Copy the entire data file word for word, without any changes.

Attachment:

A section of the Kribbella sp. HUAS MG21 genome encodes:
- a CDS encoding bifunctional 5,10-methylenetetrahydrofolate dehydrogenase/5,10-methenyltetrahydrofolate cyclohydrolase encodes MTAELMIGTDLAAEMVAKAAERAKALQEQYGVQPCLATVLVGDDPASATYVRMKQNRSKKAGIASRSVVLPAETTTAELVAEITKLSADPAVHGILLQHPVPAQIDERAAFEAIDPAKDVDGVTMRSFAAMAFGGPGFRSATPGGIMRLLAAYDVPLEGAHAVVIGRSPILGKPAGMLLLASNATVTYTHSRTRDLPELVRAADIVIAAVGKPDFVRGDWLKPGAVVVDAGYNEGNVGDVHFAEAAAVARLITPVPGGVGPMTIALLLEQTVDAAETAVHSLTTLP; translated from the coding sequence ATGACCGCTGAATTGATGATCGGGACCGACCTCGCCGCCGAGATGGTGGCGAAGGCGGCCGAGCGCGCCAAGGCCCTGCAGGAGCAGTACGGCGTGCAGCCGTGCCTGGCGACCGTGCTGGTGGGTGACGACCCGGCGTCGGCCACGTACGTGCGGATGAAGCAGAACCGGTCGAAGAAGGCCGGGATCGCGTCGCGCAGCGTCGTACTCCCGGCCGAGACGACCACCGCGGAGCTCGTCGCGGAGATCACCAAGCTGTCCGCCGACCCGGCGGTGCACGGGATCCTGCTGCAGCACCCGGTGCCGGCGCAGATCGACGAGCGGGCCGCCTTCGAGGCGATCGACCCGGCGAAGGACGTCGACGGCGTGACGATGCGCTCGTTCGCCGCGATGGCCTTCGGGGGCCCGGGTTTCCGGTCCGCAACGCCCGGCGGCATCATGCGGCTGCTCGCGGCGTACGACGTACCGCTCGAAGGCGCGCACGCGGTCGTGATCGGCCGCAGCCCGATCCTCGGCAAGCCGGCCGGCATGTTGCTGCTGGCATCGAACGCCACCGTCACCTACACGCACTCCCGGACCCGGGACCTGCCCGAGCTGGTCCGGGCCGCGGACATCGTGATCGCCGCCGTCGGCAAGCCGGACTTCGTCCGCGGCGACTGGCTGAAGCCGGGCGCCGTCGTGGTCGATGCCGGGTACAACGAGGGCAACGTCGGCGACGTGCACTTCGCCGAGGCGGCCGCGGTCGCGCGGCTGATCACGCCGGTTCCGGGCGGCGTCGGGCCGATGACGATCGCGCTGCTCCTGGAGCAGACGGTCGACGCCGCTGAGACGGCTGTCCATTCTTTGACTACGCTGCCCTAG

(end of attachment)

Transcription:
A section of the Kribbella sp. HUAS MG21 genome encodes:
- a CDS encoding bifunctional 5,10-methylenetetrahydrofolate dehydrogenase/5,10-methenyltetrahydrofolate cyclohydrolase encodes MTAELMIGTDLAAEMVAKAAERAKALQEQYGVQPCLATVLVGDDPASATYVRMKQNRSKKAGIASRSVVLPAETTTAELVAEITKLSADPAVHGILLQHPVPAQIDERAAFEAIDPAKDVDGVTMRSFAAMAFGGPGFRSATPGGIMRLLAAYDVPLEGAHAVVIGRSPILGKPAGMLLLASNATVTYTHSRTRDLPELVRAADIVIAAVGKPDFVRGDWLKPGAVVVDAGYNEGNVGDVHFAEAAAVARLITPVPGGVGPMTIALLLEQTVDAAETAVHSLTTLP; translated from the coding sequence ATGACCGCTGAATTGATGATCGGGACCGACCTCGCCGCCGAGATGGTGGCGAAGGCGGCCGAGCGCGCCAAGGCCCTGCAGGAGCAGTACGGCGTGCAGCCGTGCCTGGCGACCGTGCTGGTGGGTGACGACCCGGCGTCGGCCACGTACGTGCGGATGAAGCAGAACCGGTCGAAGAAGGCCGGGATCGCGTCGCGCAGCGTCGTACTCCCGGCCGAGACGACCACCGCGGAGCTCGTCGCGGAGATCACCAAGCTGTCCGCCGACCCGGCGGTGCACGGGATCCTGCTGCAGCACCCGGTGCCGGCGCAGATCGACGAGCGGGCCGCCTTCGAGGCGATCGACCCGGCGAAGGACGTCGACGGCGTGACGATGCGCTCGTTCGCCGCGATGGCCTTCGGGGGCCCGGGTTTCCGGTCCGCAACGCCCGGCGGCATCATGCGGCTGCTCGCGGCGTACGACGTACCGCTCGAAGGCGCGCACGCGGTCGTGATCGGCCGCAGCCCGATCCTCGGCAAGCCGGCCGGCATGTTGCTGCTGGCATCGAACGCCACCGTCACCTACACGCACTCCCGGACCCGGGACCTGCCCGAGCTGGTCCGGGCCGCGGACATCGTGATCGCCGCCGTCGGCAAGCCGGACTTCGTCCGCGGCGACTGGCTGAAGCCGGGCGCCGTCGTGGTCGATGCCGGGTACAACGAGGGCAACGTCGGCGACGTGCACTTCGCCGAGGCGGCCGCGGTCGCGCGGCTGATCACGCCGGTTCCGGGCGGCGTCGGGCCGATGACGATCGCGCTGCTCCTGGAGCAGACGGTCGACGCCGCTGAGACGGCTGTCCATTCTTTGACTACGCTGCCCTAG